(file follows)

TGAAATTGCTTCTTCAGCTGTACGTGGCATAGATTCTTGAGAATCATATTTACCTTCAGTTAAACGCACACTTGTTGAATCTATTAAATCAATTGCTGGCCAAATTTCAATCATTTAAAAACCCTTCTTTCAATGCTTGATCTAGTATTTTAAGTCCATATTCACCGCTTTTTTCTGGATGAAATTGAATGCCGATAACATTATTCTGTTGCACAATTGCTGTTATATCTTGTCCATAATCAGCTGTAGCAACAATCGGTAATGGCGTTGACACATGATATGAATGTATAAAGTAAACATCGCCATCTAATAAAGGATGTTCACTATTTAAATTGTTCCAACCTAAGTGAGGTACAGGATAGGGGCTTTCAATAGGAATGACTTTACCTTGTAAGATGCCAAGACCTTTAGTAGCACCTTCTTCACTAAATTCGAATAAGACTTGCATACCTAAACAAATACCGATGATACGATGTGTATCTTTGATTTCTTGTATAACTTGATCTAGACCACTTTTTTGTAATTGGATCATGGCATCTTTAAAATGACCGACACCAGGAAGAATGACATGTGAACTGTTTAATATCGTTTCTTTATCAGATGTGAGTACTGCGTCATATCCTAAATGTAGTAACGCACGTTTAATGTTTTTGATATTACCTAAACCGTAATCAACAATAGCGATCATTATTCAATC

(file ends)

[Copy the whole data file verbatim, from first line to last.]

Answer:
TGAAATTGCTTCTTCAGCTGTACGTGGCATAGATTCTTGAGAATCATATTTACCTTCAGTTAAACGCACACTTGTTGAATCTATTAAATCAATTGCTGGCCAAATTTCAATCATTTAAAAACCCTTCTTTCAATGCTTGATCTAGTATTTTAAGTCCATATTCACCGCTTTTTTCTGGATGAAATTGAATGCCGATAACATTATTCTGTTGCACAATTGCTGTTATATCTTGTCCATAATCAGCTGTAGCAACAATCGGTAATGGCGTTGACACATGATATGAATGTATAAAGTAAACATCGCCATCTAATAAAGGATGTTCACTATTTAAATTGTTCCAACCTAAGTGAGGTACAGGATAGGGGCTTTCAATAGGAATGACTTTACCTTGTAAGATGCCAAGACCTTTAGTAGCACCTTCTTCACTAAATTCGAATAAGACTTGCATACCTAAACAAATACCGATGATACGATGTGTATCTTTGATTTCTTGTATAACTTGATCTAGACCACTTTTTTGTAATTGGATCATGGCATCTTTAAAATGACCGACACCAGGAAGAATGACATGTGAACTGTTTAATATCGTTTCTTTATCAGATGTGAGTACTGCGTCATATCCTAAATGTAGTAACGCACGTTTAATGTTTTTGATATTACCTAAACCGTAATCAACAATAGCGATCATTATTCAATC